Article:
Headliners, the activity

This is an activity I shared on the #flashmobELT lino board.

(For more information about #flashmobELT, check out this, this, or this.)

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So here’s how this works:

My 6th grade (13 years old) students had been reading an article about fish farming and we were just wrapping up the unit. I asked them to form teams and choose a scribe for each team. The scribes went to the board and the teams called out all the words they remembered from the unit while the scribes wrote them down – pausing at times to ask for spelling. The result was a board full of words.

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Then the teams went to work together and formed headlines or titles from the words on the board. The rules: they cannot use words that are not on the board, but they can change the part of speech or form of the word. I wrote an example for them.

They wrote their headlines in their notebooks, checking with their groups for ideas and clarification. I checked all the headlines and made some suggestions.

The next step was writing a story to accompany the headline or title. They could, I told them, write any kind of story they want and did not need to stick to the topic or vocabulary from the unit. They attacked the task with determination and some of their resulting stories blew me away.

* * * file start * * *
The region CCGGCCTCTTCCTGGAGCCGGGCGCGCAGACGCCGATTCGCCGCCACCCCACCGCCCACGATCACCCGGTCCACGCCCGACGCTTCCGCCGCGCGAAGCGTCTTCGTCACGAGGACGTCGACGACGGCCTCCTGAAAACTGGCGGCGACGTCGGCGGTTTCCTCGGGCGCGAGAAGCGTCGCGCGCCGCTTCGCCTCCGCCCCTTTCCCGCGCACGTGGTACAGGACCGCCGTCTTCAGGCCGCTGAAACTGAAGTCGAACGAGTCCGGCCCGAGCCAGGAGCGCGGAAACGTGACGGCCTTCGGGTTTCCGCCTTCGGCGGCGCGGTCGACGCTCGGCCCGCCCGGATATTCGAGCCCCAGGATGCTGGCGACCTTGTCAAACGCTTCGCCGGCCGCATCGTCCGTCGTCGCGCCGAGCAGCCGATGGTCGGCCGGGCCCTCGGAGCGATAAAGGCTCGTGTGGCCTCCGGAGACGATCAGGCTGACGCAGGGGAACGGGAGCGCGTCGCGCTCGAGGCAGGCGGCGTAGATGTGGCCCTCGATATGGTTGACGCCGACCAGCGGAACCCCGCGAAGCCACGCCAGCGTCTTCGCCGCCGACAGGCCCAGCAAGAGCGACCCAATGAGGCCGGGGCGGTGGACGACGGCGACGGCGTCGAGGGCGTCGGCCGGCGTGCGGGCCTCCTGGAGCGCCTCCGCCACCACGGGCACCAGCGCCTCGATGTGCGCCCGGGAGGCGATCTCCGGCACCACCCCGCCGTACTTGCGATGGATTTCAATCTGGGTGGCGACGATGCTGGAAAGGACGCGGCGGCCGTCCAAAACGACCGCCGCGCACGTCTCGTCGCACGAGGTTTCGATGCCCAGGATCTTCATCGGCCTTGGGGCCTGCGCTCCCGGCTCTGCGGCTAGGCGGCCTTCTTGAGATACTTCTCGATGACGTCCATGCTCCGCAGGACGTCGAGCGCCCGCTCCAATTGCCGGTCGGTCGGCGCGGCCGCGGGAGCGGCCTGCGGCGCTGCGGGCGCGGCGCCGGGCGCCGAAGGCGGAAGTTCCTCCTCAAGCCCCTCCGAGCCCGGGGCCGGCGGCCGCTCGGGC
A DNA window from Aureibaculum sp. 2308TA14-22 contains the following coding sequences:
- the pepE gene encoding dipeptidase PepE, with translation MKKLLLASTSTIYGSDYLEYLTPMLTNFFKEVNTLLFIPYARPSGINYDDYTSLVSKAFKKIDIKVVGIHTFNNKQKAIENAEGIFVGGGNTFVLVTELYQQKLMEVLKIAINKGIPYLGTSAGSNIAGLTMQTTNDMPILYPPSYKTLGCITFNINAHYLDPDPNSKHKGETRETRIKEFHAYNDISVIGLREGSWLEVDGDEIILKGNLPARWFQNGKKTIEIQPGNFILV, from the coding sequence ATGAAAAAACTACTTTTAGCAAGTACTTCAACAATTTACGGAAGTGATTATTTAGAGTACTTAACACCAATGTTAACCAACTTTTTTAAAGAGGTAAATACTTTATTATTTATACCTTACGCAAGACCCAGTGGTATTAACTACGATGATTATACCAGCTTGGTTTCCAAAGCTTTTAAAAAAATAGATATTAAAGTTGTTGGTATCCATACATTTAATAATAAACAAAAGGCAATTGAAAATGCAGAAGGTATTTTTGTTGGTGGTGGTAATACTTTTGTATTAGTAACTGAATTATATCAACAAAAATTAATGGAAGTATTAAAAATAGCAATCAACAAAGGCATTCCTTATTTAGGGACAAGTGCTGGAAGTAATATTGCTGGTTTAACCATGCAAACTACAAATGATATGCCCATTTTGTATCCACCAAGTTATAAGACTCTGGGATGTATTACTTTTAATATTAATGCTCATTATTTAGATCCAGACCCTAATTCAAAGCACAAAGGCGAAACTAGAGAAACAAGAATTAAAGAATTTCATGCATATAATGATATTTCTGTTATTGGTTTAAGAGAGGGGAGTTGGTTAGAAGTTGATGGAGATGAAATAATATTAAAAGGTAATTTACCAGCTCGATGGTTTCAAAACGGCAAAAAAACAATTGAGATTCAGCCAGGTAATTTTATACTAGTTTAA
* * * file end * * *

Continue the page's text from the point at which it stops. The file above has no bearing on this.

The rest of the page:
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The final step was creating a picture to go along with their stories. They could either find a picture they wanted to use or draw their own picture. I gave them paper to re-write their stories and add their pictures and asked them to bring them back the next class.

My original plan had been to post them up on the walls so that the students could walk around and read the stories, but they were a jump ahead of me. As soon as they were seated they started passing their stories around with pride and reading them anyway. Now the stories are all posted on the walls for other classes to read.

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I’m proud of the way my students approached this task, using all the resources at their disposal to help them work with the language and turn input into their very own output.

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  • annloseva  On December 4, 2013 at 8:23 pm

    Thank you, Anne!
    Beautiful example of how it can work. As I said, I am definitely trying it out as soon as I can! I am a big fan of playing with words like that, so it sort of fits into my own style very nicely. I used to do a similar activity but it involved cards drawn at random from a pool of topic vocabulary, and then making up a logical story with them, on the spot.
    Thanks a lot for #flashmobELT promotion and taking part!
    I’ll be reporting on how it goes with my students.

  • Ratna  On December 6, 2013 at 4:18 pm

    Dear Anne,
    Brilliant idea snd love how you structured thr whole lesson. The lesson really contains lots of learning targets (and I wonder if you did have those objectives in mind when designing the lesson), involving all four language skills simultaneously and encouraging collaboration and scaffolding among learners as well! Honestly, these are the kind of ideas I’d love to try in class. Definitely gonna do so when I get back to class.

    Keep up your brilliant work!

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